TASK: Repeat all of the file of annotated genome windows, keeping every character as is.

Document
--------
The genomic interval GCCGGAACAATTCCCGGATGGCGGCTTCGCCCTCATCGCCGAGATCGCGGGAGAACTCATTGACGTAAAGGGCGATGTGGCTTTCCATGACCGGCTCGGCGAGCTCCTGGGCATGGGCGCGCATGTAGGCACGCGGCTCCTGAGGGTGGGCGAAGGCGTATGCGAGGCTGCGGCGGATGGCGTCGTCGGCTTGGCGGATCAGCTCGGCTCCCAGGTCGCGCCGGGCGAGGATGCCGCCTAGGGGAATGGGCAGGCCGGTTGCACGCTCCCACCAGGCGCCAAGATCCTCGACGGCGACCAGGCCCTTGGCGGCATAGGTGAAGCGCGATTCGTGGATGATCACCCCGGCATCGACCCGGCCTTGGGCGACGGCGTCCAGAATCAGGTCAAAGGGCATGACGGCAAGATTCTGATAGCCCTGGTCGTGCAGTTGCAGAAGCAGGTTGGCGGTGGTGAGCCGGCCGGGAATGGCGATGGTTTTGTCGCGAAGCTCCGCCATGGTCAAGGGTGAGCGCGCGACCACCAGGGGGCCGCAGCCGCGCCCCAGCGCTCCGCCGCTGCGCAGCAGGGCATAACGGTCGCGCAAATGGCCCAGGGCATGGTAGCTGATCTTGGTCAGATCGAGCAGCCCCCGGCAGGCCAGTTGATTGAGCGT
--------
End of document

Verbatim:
The genomic interval GCCGGAACAATTCCCGGATGGCGGCTTCGCCCTCATCGCCGAGATCGCGGGAGAACTCATTGACGTAAAGGGCGATGTGGCTTTCCATGACCGGCTCGGCGAGCTCCTGGGCATGGGCGCGCATGTAGGCACGCGGCTCCTGAGGGTGGGCGAAGGCGTATGCGAGGCTGCGGCGGATGGCGTCGTCGGCTTGGCGGATCAGCTCGGCTCCCAGGTCGCGCCGGGCGAGGATGCCGCCTAGGGGAATGGGCAGGCCGGTTGCACGCTCCCACCAGGCGCCAAGATCCTCGACGGCGACCAGGCCCTTGGCGGCATAGGTGAAGCGCGATTCGTGGATGATCACCCCGGCATCGACCCGGCCTTGGGCGACGGCGTCCAGAATCAGGTCAAAGGGCATGACGGCAAGATTCTGATAGCCCTGGTCGTGCAGTTGCAGAAGCAGGTTGGCGGTGGTGAGCCGGCCGGGAATGGCGATGGTTTTGTCGCGAAGCTCCGCCATGGTCAAGGGTGAGCGCGCGACCACCAGGGGGCCGCAGCCGCGCCCCAGCGCTCCGCCGCTGCGCAGCAGGGCATAACGGTCGCGCAAATGGCCCAGGGCATGGTAGCTGATCTTGGTCAGATCGAGCAGCCCCCGGCAGGCCAGTTGATTGAGCGT